to be dried before adding brandy to them. The part I use for my l-dopa
supplement usually is a cluster or bud at the top of each stem.
I separate it from the leaves and stem and break it in half if it is larger
than a half inch around and dry them in a dehydrator at low temperature
before putting them in brandy to tiincture.

Is it possible to grow the beans inside an apartment in pots?

ANSWER: If you have a very sunny window. I had one reach a foot tall in my
kitchen window…which only gets a couple hours of sun a day
It was very spindly and tall…trying to find sunshine

Sorry to post you so many questions and many thanks in advance. We really appreciate it.

ANSWER You are very welcome, let me know if this answers your questions sufficiently. I am thankful to be able to share what knowledge I have gained over the past 5 and a half years of growing favas. . Also have him try eating pumpkin seeds and passion flower extract for the tremor/ I also eat papayas, if he doesn’t have a latex allergy.

May God Bless you and Guide you as you strive to take care of your dad’s PD symptoms naturally

Aunt Bean

Reverse Parkinson’s Naturally

Looking to reverse Parkinson’s naturally?
Having difficulty sorting through all the options that have helped other people reverse their symptoms?

Check out the January 2015 Jump Start to Wellness Program and get all t he support and help you need to steer a steady course down the road to recovery …

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Road to Recovery from Parkinsons Disease
877-526-4646

 

Fava Beans Q&A

Below are answers prepared by Aunt Bean to questions submitted by Binod from Napel about her fava beans tincture.

Robert Rodgers PhD
Road to Recovery from Parkinsons Disease
Parkinsons Recovery

Hello Aunt Bean,

Thank you for the post about the importance of Fava beans against PD.

1> Does Fava Bean cure Parkinsons Disease or just work to control?

ANSWER: Favas do not cure…my symptoms are still progressing but taking a larger amount of tincture has still kept things under control.

2>Does it work for everyone with Parkinson’s Disease?

ANSWER: Favas do not work for everyone , just like dr. meds do not work for everyone. Also there is a condition called favism that make favas dangerous for those people. Thinking of using favas…please get a G6pd blood test to make sure you do not have favism. People on MAOI should talk to their doctor about using fava..used together can cause blood pressure spike. Fava beans are rich in tyramine, and thus should be avoided by those taking monoamine oxidase (MAO) inhibitors.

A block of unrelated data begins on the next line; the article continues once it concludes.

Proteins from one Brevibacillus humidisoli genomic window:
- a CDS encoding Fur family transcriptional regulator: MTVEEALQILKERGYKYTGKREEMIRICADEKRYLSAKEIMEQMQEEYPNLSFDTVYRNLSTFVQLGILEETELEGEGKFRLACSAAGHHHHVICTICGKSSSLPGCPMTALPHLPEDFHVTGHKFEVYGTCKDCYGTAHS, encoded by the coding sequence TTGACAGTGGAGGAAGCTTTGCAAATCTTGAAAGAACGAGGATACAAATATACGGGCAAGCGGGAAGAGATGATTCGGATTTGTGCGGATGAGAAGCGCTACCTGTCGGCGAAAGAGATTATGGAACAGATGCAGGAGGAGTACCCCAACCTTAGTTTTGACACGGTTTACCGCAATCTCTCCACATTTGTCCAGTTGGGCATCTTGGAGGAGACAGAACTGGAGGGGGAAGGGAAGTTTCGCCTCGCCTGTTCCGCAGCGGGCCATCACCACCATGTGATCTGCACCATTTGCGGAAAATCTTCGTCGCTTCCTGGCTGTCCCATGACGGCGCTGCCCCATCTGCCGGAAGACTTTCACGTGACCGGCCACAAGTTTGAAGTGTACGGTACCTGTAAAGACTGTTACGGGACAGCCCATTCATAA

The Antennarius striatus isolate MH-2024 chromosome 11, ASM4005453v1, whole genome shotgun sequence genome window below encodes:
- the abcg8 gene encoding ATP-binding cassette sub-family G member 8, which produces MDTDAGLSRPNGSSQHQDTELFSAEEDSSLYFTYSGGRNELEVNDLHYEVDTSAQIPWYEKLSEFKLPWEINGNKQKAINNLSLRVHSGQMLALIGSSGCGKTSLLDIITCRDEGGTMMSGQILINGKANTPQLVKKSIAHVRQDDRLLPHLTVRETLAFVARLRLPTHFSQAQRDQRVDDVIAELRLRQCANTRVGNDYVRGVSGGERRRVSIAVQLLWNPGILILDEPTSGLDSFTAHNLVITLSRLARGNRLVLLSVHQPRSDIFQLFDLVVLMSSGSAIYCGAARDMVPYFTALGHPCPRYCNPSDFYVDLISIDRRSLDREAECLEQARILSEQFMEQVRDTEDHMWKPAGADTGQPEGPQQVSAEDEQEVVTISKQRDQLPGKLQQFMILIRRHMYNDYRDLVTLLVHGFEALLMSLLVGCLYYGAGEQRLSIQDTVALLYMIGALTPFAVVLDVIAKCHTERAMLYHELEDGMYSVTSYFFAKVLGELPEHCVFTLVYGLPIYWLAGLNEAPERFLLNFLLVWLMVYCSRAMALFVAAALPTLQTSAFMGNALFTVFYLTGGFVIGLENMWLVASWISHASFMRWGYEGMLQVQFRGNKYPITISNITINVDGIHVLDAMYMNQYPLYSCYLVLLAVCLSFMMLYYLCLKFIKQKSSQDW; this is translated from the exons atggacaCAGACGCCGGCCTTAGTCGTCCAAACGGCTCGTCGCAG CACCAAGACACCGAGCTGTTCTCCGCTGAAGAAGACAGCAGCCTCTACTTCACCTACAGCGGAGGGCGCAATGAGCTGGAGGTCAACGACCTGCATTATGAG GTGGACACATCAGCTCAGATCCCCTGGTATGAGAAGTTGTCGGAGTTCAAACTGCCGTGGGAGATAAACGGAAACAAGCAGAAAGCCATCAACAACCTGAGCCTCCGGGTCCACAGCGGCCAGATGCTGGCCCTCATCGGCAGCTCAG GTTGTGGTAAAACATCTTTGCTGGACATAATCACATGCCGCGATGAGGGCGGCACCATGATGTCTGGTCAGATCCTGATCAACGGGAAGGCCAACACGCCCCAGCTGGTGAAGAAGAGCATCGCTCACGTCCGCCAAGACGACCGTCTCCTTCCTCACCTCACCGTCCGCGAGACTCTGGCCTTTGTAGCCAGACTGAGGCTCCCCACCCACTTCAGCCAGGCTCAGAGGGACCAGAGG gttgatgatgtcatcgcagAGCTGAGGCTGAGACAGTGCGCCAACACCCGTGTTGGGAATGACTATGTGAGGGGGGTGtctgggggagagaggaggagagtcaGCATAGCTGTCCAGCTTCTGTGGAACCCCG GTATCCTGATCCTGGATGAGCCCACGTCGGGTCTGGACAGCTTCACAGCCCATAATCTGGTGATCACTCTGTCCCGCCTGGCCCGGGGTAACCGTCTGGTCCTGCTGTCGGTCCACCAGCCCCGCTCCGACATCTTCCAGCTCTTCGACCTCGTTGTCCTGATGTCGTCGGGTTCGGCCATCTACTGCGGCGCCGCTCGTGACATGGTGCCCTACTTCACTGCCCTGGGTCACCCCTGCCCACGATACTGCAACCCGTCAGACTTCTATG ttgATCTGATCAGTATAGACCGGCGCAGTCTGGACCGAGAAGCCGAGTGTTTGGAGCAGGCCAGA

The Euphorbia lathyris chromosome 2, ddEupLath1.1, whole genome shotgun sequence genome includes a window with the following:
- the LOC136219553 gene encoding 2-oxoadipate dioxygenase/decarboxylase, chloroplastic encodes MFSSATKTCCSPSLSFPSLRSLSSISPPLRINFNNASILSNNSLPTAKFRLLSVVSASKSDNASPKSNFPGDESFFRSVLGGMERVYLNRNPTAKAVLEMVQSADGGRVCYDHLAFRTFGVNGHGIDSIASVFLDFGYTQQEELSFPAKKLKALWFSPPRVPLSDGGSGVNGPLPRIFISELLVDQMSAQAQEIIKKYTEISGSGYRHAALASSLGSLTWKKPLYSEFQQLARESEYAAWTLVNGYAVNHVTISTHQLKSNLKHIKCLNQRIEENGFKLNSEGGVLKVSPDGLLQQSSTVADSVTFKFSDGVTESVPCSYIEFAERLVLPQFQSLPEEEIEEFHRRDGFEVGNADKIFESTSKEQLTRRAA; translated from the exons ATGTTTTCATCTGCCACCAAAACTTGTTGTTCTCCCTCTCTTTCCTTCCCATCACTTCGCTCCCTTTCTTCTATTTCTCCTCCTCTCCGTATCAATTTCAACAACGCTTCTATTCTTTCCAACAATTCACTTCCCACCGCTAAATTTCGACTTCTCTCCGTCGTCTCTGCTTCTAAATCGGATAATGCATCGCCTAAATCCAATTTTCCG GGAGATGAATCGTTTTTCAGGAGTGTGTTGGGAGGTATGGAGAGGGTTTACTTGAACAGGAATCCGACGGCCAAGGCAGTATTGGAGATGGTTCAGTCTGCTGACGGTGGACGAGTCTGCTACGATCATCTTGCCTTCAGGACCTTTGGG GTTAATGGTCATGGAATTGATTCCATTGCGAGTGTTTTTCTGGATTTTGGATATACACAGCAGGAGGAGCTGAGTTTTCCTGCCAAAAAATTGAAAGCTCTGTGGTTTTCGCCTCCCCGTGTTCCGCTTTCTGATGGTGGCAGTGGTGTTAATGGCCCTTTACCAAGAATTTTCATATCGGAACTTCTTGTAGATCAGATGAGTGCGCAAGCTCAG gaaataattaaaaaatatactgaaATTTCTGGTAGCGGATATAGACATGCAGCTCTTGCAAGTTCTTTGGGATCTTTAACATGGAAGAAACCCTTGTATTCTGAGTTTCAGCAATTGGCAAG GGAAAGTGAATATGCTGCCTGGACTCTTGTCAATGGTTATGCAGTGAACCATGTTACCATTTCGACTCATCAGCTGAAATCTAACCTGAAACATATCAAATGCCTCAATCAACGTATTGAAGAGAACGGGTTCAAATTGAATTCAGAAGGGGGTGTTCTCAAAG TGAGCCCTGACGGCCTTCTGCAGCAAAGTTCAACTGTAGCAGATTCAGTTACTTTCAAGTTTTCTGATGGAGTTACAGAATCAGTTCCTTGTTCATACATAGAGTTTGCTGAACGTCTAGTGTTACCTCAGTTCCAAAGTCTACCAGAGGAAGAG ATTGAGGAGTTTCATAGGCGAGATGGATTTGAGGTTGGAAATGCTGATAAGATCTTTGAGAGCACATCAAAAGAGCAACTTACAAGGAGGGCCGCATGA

3>Can one eat sprouted steamed fava beans after peeling them for the
best result?

ANSWER: Sprout favas/ peel/ rinse well then steam and there are endless possibilities on how to use them… ground and made into humus/ cookies/ veggie patties/ just throw steamed sprouts in at the end of stir fried veggies..yummy!

4> I could not get how to prepare tincture. Would you please tell me on this?

ANSWER: This question has been answered on many previous posts…please go back and read again

5> I come to understand Bakula as fava bean in Nepal. Am I correct?

ANSWER: You would have to consult with an agricultural person in that country that speaks english and would know if they are favas

6>The fava beans available and grown in Nepal is good for this purpose or not?

ANSWER: I do not know

7>What is the dose? How much and how many times a day to be taken?
How much time does it take for the positive result to come to patient?

ANSWER: Everyone with PD is so different and it has happened from different causes. Everyone’s needs are different and each person will have to start slow and listen to his or her body on how much they need and how often. Some people start feeling relief after only a day or so on beans. I had relief after less than an hour on tincture. If you have fresh organically grown beans available…wash and use the pods…they have l-dopa also…good for juicing to get rid of the fiber which is indigestible…juice then can be frozen/ dried into chips, leathers etc. Use your imagination and the possibilities are endless.

May I suggest also eating pumpkin seeds and a lot of papaya. May God Bless all you
PWP ‘ers out there trying to find their own way on your journey as I am.

Aunt Bean

 

Fava Beans Tincture

Below are answers prepared by Aunt Bean to questions submitted by Janne about the
fava beans tincture.

Robert Rodgers PhD
Road to Recovery from Parkinsons Disease
Parkinsons Recovery

Question #1: Can the fava beans be grown indoors — hydroponically or in pots?

*I have grown fava beans hydroponic and in soil on a
windowsill where it only got good sunlight about 4 hrs a day. They
looked pretty until about 8 inches tall and then became spindly
(almost like a vine) . If you have a window that gets good light or
have a sunroom I feel they would do much better. The hydroponic ones
I only grew to about 4 inches tall before washing well and chopping up
and drying for tincture. It has not been tested though for l-dopa
content.

The couple of plants in pots never did make a “top” or bud …just
got long and lanky .Ate leaves from them in salads finally.

Question #2: When researching where to buy beans, I noticed there are many